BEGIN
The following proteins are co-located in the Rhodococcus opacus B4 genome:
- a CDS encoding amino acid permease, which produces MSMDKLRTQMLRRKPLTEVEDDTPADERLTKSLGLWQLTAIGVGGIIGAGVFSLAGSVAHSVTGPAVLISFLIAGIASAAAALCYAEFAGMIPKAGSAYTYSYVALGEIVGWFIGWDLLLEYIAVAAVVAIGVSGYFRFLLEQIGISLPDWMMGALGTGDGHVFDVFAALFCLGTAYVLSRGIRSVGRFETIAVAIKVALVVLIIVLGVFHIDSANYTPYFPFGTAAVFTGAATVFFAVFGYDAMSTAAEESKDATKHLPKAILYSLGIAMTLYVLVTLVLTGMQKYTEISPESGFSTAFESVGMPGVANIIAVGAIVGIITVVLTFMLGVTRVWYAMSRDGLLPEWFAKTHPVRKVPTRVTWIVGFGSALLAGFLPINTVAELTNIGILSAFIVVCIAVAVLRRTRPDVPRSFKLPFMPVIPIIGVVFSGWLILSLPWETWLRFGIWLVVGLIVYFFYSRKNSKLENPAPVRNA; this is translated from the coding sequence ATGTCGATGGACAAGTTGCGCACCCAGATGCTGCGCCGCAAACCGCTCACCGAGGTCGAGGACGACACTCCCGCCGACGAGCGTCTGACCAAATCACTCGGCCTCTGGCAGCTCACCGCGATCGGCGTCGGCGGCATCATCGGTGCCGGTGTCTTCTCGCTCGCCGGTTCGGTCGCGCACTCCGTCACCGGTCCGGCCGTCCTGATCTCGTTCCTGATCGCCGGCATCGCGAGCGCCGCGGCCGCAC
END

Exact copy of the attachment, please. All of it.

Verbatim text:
The following proteins are co-located in the Rhodococcus opacus B4 genome:
- a CDS encoding amino acid permease, which produces MSMDKLRTQMLRRKPLTEVEDDTPADERLTKSLGLWQLTAIGVGGIIGAGVFSLAGSVAHSVTGPAVLISFLIAGIASAAAALCYAEFAGMIPKAGSAYTYSYVALGEIVGWFIGWDLLLEYIAVAAVVAIGVSGYFRFLLEQIGISLPDWMMGALGTGDGHVFDVFAALFCLGTAYVLSRGIRSVGRFETIAVAIKVALVVLIIVLGVFHIDSANYTPYFPFGTAAVFTGAATVFFAVFGYDAMSTAAEESKDATKHLPKAILYSLGIAMTLYVLVTLVLTGMQKYTEISPESGFSTAFESVGMPGVANIIAVGAIVGIITVVLTFMLGVTRVWYAMSRDGLLPEWFAKTHPVRKVPTRVTWIVGFGSALLAGFLPINTVAELTNIGILSAFIVVCIAVAVLRRTRPDVPRSFKLPFMPVIPIIGVVFSGWLILSLPWETWLRFGIWLVVGLIVYFFYSRKNSKLENPAPVRNA; this is translated from the coding sequence ATGTCGATGGACAAGTTGCGCACCCAGATGCTGCGCCGCAAACCGCTCACCGAGGTCGAGGACGACACTCCCGCCGACGAGCGTCTGACCAAATCACTCGGCCTCTGGCAGCTCACCGCGATCGGCGTCGGCGGCATCATCGGTGCCGGTGTCTTCTCGCTCGCCGGTTCGGTCGCGCACTCCGTCACCGGTCCGGCCGTCCTGATCTCGTTCCTGATCGCCGGCATCGCGAGCGCCGCGGCCGCAC